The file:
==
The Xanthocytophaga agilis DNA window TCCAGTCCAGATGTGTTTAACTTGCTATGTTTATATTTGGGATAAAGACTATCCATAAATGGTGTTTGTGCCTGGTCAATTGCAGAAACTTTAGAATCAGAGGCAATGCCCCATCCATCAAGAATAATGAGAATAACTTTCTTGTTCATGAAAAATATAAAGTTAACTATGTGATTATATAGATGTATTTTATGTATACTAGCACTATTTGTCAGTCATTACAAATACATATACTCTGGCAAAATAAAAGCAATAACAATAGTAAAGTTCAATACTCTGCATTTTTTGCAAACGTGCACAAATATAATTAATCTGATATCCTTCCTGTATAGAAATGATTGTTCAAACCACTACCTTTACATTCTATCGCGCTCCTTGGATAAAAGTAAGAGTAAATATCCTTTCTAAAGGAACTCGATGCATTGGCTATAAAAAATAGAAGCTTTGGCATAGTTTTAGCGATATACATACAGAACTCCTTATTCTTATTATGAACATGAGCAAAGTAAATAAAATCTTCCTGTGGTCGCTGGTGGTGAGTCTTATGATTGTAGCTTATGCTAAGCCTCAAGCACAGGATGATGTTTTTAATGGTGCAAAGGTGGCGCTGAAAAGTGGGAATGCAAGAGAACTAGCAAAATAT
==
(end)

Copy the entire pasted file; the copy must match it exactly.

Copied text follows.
The Xanthocytophaga agilis DNA window TCCAGTCCAGATGTGTTTAACTTGCTATGTTTATATTTGGGATAAAGACTATCCATAAATGGTGTTTGTGCCTGGTCAATTGCAGAAACTTTAGAATCAGAGGCAATGCCCCATCCATCAAGAATAATGAGAATAACTTTCTTGTTCATGAAAAATATAAAGTTAACTATGTGATTATATAGATGTATTTTATGTATACTAGCACTATTTGTCAGTCATTACAAATACATATACTCTGGCAAAATAAAAGCAATAACAATAGTAAAGTTCAATACTCTGCATTTTTTGCAAACGTGCACAAATATAATTAATCTGATATCCTTCCTGTATAGAAATGATTGTTCAAACCACTACCTTTACATTCTATCGCGCTCCTTGGATAAAAGTAAGAGTAAATATCCTTTCTAAAGGAACTCGATGCATTGGCTATAAAAAATAGAAGCTTTGGCATAGTTTTAGCGATATACATACAGAACTCCTTATTCTTATTATGAACATGAGCAAAGTAAATAAAATCTTCCTGTGGTCGCTGGTGGTGAGTCTTATGATTGTAGCTTATGCTAAGCCTCAAGCACAGGATGATGTTTTTAATGGTGCAAAGGTGGCGCTGAAAAGTGGGAATGCAAGAGAACTAGCAAAATAT